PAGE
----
Theoretical framework for authoring hypermedia for language learning

Hemard, Dominique (1998) Theoretical framework for authoring hypermedia for language learning. Doctoral thesis, London Guildhall University.


This thesis represents the culmination of work carried out as part of an ongoing research into hypermedia authoring for Computer Assisted Language Learning (CALL). It originates from, and is the natural continuation of previous research activities in user interface design, which addressed the problem of transferring existing human factors expertise derived from the field of human-computer interaction (HCI) to the hypermedia CALL authoring process. Problems identified with the development of specific design guidelines for authoring hypermedia CALL led to a need for a thorough examination of the usability field with a view to creating a coherent and exhaustive theoretical framework providing a comprehensive contextual and conceptual design support. At the conceptual level, emphasis is placed on defining the design process from an HCI perspective, on delineating the authoring input and explicating the potential of the hypermedia CALL platform, in terms of specificity, scope and limitations. At the contextual level, this research presents an in-depth study of mental models and user requirements elicited and formulated by students as targeted users on the basis of a selection of relevant applications. The resulting usability field is central to the design of the theoretical framework, inasmuch as it feeds into conceptual design considerations and is instrumental in facilitating and validating a realistic transition from theory into practice. Ultimately, the theoretical framework provides a comprehensive design support encapsulating design guidelines and generating design solutions.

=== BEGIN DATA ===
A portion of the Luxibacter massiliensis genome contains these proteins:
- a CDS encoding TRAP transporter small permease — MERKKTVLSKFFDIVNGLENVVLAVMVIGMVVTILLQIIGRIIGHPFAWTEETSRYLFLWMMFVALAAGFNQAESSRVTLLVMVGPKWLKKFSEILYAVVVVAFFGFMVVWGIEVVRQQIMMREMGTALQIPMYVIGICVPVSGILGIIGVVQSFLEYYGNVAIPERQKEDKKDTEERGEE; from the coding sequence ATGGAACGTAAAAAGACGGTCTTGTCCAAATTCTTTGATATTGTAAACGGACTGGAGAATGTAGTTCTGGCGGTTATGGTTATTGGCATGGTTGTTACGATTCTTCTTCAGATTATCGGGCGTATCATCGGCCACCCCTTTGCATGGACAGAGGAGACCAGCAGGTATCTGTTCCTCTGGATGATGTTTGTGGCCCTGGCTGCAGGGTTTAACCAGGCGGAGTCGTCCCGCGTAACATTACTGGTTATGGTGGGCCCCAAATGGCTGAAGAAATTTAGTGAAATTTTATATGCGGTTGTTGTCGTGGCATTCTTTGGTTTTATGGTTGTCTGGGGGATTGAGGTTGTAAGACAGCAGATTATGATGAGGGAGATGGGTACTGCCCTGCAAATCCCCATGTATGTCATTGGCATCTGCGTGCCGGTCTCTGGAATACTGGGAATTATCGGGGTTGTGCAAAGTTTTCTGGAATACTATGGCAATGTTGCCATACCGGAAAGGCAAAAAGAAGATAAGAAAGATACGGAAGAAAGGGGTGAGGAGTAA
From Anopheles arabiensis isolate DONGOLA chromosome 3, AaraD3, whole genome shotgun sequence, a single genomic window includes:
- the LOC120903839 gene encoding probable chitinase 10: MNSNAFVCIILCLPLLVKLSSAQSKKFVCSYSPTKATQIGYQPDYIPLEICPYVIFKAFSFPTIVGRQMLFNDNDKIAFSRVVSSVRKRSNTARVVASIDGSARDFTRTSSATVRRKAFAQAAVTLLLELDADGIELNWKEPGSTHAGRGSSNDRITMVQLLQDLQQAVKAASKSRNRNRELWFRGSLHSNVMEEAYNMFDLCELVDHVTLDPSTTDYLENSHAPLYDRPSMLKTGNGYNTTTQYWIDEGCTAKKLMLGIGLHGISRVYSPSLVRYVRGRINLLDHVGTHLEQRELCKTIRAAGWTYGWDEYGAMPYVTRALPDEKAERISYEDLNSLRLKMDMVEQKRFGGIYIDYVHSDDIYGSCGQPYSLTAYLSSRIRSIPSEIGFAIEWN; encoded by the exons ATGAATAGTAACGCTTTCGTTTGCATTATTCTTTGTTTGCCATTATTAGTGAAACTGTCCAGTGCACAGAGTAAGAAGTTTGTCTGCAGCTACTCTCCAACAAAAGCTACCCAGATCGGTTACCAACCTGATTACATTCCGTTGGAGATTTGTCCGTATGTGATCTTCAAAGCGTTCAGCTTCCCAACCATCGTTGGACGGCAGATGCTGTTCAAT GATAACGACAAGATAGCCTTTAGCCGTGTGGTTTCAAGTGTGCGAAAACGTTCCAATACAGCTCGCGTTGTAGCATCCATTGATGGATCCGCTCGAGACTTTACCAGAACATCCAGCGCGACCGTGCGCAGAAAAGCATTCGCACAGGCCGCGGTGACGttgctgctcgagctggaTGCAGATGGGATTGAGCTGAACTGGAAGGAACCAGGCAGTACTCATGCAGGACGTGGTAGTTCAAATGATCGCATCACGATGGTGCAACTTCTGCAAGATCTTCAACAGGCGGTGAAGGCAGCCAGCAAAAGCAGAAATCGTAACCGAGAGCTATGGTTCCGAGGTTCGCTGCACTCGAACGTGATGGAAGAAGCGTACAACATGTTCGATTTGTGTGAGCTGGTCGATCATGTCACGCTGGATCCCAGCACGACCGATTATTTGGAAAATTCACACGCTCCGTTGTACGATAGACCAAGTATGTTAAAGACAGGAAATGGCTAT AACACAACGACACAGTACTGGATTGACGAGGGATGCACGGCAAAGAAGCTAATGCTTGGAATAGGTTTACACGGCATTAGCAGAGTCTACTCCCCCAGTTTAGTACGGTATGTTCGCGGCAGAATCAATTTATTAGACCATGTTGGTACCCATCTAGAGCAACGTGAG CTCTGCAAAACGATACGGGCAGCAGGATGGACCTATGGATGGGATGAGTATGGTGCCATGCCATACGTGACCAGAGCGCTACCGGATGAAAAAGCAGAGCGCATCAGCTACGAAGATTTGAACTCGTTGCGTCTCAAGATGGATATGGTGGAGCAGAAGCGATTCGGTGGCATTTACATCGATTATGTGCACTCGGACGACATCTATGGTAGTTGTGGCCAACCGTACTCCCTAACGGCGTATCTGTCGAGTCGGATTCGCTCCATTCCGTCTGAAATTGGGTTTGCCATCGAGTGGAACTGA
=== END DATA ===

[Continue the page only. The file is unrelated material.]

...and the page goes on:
The main contribution made to hypermedia CALL rests on providing an extensive contextualized design support in the form of a practical and applicable framework with a sound theoretical underpinning designed to stimulate a conceptual approach to authoring hypermedia CALL environments. Therefore, it is designed to develop a much greater awareness of the design process and the role authors must play within it, as well as to provide a methodology and an approach to further identify and understand student requirements. Last but not least, it is conceived to promote and facilitate the use of design guidelines to turn a complex process into a successful, student-centred design outcome.

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